Built on Labor Day weekend 1971 by Bill Barnes, John Samuelson, Bob Smith, Nick Parker, Wendell Oderkirk, Pat Freeney, Steve Hackett and friend Carolyn. Parts were all pre-cut and flown in by helicopter. (Scree, Sept. 1971). The hut was officially named the Rainery Hut in 1974 after the death of Mark Rainery, the 16-year-old Hut Committee chairman, he died in an avalanche while descending Koktoya Peak after having made the first winter ascent on January 1, 1974.
In July 2007 Randy Howell, Mark Miraglia, Greg and Mary Beth Bragiel install slider window 2nd floor, cleaned, organized, caulked, removed junk, cleaned and painted interior walls, painted floor, painted exterior.
The new outhouse was installed in August of 2008 by Greg Bragiel, Tom Choate, Dwight Iverson, Greg Encelewski and Marcin Ksok. In the summer of 2009 Greg Bragiel and crew replaced the roof. In July of 2009 the great roofing replacement project took place where the work crew replaced and insulated the roof and painted the exterior of the hut. Olsen, Childers, Oliver, Haugsven, Bragiel. Eli Morris (Eagle Scout) and fellow scouts and scout leaders. All gear and workers flown in by Pollux aviation and then hiked out.
Hatcher Pass Mountaineering Huts Group
The HPMHG was formed in response to a tremendous increase of snowmachine activity in the spring of 2013 on the Snowbird Glacier and other surrounding areas including the Snowbird Hut, Bomber Hut and Mint Hut. This increase in activity is associated with the implementation of new boundaries in the updated Hatcher Pass Management Plan (adopted November, 2010 and implemented December, 2012). The snowmachine activity on the approach to the huts and in and around the huts constitutes a clear safety issue and certainly changes the experience. The solution to this problem will require effort and understanding by all parties. Our group is focusing on education and outreach as the path to having all users enjoy the bounty of the Hatcher Pass area.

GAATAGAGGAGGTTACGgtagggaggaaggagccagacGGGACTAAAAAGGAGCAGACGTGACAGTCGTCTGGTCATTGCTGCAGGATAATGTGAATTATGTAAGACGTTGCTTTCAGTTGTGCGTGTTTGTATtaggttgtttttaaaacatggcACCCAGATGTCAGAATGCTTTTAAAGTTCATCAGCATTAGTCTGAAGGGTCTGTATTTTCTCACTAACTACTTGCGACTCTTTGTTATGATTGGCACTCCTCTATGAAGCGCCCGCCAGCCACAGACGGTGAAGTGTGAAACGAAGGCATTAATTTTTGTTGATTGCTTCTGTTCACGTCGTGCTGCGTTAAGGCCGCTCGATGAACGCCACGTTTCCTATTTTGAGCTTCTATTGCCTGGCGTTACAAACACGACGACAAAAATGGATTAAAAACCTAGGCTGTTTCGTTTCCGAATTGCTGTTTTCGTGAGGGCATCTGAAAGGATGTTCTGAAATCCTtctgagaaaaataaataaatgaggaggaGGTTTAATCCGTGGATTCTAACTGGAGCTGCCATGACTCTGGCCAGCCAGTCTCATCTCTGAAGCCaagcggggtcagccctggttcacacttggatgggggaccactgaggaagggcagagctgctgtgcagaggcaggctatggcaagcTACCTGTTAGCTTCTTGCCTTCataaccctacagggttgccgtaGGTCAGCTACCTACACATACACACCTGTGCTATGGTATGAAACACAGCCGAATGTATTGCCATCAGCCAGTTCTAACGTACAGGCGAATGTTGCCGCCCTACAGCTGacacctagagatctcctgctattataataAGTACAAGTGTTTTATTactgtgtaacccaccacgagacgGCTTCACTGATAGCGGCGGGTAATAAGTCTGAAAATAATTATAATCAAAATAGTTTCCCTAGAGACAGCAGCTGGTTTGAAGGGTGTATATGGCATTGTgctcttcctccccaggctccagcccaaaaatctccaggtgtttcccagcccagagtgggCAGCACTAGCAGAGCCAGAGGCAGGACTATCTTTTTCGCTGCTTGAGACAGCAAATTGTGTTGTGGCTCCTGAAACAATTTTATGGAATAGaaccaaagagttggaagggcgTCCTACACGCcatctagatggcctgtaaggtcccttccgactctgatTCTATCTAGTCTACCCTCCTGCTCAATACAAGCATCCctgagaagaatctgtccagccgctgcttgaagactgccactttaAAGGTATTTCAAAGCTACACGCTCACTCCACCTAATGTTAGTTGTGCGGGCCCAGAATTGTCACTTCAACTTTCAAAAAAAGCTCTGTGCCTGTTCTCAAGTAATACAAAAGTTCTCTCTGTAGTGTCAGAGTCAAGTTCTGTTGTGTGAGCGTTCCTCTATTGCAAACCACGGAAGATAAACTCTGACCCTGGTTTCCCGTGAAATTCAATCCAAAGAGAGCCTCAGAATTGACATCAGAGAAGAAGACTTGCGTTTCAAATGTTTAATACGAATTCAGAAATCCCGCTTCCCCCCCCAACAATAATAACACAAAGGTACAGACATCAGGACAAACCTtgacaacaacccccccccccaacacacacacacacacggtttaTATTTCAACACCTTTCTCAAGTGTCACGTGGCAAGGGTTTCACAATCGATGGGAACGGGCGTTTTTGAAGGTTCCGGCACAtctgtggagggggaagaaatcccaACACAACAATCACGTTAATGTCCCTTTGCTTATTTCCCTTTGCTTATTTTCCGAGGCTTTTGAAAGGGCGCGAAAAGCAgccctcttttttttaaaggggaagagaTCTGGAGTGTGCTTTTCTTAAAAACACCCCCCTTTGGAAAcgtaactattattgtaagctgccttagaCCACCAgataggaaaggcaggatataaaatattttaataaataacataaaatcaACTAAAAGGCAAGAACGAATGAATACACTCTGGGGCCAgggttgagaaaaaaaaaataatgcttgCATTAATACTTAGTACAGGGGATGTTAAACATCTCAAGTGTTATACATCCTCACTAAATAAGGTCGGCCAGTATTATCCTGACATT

We ask you to assist State Parks in reporting boundary violations on the attached form (Incident reporting form). Please email the completed report to the addresses listed on the form.
Please help and volunteer with outreach, education and reporting. Thank you for supporting the HPMHG, the State Parks and all users of the Hatcher Pass area. For more information, contact Ralph Baldwin, Cory Hinds, Jayme Mack, Cindi Squire or Harry Hunt at: email@example.com.
|| 2003 Mint Hut Info
Use this information with caution. It is very old. The maps may still be useful.